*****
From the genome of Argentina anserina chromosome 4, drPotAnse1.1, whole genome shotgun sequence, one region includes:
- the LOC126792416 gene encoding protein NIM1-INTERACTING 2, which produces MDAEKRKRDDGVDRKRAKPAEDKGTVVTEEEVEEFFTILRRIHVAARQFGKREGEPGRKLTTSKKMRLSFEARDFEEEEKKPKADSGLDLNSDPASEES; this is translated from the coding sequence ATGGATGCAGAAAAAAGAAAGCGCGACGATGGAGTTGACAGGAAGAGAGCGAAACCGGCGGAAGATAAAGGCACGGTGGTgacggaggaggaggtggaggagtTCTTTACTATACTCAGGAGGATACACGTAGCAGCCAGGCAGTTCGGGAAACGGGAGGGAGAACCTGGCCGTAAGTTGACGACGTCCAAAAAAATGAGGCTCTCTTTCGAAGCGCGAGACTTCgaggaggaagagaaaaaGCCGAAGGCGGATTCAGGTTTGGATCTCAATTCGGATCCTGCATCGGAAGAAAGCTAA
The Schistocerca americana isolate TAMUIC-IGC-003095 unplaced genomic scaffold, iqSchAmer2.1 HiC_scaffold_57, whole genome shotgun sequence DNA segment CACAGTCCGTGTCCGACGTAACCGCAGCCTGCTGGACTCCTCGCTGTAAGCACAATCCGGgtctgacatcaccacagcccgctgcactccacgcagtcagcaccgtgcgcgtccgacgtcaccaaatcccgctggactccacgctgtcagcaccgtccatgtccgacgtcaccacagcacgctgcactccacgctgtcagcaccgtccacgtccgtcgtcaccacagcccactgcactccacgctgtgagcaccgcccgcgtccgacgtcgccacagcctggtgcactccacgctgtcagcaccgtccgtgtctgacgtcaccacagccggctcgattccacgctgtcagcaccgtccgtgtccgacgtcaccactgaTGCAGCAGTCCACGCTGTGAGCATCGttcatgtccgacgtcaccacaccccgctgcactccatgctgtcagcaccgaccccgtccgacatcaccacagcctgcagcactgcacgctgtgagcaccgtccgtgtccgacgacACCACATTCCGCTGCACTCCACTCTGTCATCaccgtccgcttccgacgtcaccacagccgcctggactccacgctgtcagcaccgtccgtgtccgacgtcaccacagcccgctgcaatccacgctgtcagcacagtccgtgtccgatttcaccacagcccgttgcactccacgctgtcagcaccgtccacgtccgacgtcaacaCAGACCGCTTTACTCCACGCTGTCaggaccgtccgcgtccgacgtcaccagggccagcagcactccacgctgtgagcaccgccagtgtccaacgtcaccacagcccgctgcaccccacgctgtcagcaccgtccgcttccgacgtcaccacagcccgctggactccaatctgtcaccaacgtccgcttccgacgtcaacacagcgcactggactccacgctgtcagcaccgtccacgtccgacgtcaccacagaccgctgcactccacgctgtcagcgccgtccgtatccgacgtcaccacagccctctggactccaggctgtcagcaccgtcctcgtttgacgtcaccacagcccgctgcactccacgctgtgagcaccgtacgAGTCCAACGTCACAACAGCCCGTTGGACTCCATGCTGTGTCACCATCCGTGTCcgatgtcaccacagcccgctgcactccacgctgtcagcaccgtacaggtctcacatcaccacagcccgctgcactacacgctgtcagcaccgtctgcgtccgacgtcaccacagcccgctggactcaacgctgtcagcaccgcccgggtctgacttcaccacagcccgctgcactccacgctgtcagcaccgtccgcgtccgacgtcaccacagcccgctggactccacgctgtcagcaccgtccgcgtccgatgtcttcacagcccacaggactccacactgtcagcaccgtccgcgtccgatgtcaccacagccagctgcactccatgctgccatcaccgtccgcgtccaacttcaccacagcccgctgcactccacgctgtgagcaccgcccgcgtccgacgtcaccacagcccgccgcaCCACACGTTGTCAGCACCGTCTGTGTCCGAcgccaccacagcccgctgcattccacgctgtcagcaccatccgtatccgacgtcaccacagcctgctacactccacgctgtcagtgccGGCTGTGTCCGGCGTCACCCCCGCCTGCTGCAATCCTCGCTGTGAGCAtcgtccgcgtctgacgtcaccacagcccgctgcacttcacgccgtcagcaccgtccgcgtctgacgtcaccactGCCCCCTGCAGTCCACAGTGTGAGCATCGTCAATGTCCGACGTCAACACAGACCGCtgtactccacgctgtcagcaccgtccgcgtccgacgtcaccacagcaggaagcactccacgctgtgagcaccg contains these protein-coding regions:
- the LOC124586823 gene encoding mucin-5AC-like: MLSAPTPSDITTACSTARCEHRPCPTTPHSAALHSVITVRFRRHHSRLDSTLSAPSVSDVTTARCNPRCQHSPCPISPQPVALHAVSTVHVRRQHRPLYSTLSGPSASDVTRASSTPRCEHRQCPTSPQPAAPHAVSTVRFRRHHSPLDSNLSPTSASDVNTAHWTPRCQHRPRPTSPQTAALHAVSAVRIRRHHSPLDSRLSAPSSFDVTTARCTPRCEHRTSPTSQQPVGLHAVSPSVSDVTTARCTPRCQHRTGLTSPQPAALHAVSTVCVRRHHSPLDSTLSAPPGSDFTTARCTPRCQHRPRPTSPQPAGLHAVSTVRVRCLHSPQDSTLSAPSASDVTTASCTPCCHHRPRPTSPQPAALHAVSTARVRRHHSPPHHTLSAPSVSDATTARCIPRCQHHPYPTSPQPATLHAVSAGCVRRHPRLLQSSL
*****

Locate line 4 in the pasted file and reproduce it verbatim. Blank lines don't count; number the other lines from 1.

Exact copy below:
- the LOC124586823 gene encoding mucin-5AC-like: MLSAPTPSDITTACSTARCEHRPCPTTPHSAALHSVITVRFRRHHSRLDSTLSAPSVSDVTTARCNPRCQHSPCPISPQPVALHAVSTVHVRRQHRPLYSTLSGPSASDVTRASSTPRCEHRQCPTSPQPAAPHAVSTVRFRRHHSPLDSNLSPTSASDVNTAHWTPRCQHRPRPTSPQTAALHAVSAVRIRRHHSPLDSRLSAPSSFDVTTARCTPRCEHRTSPTSQQPVGLHAVSPSVSDVTTARCTPRCQHRTGLTSPQPAALHAVSTVCVRRHHSPLDSTLSAPPGSDFTTARCTPRCQHRPRPTSPQPAGLHAVSTVRVRCLHSPQDSTLSAPSASDVTTASCTPCCHHRPRPTSPQPAALHAVSTARVRRHHSPPHHTLSAPSVSDATTARCIPRCQHHPYPTSPQPATLHAVSAGCVRRHPRLLQSSL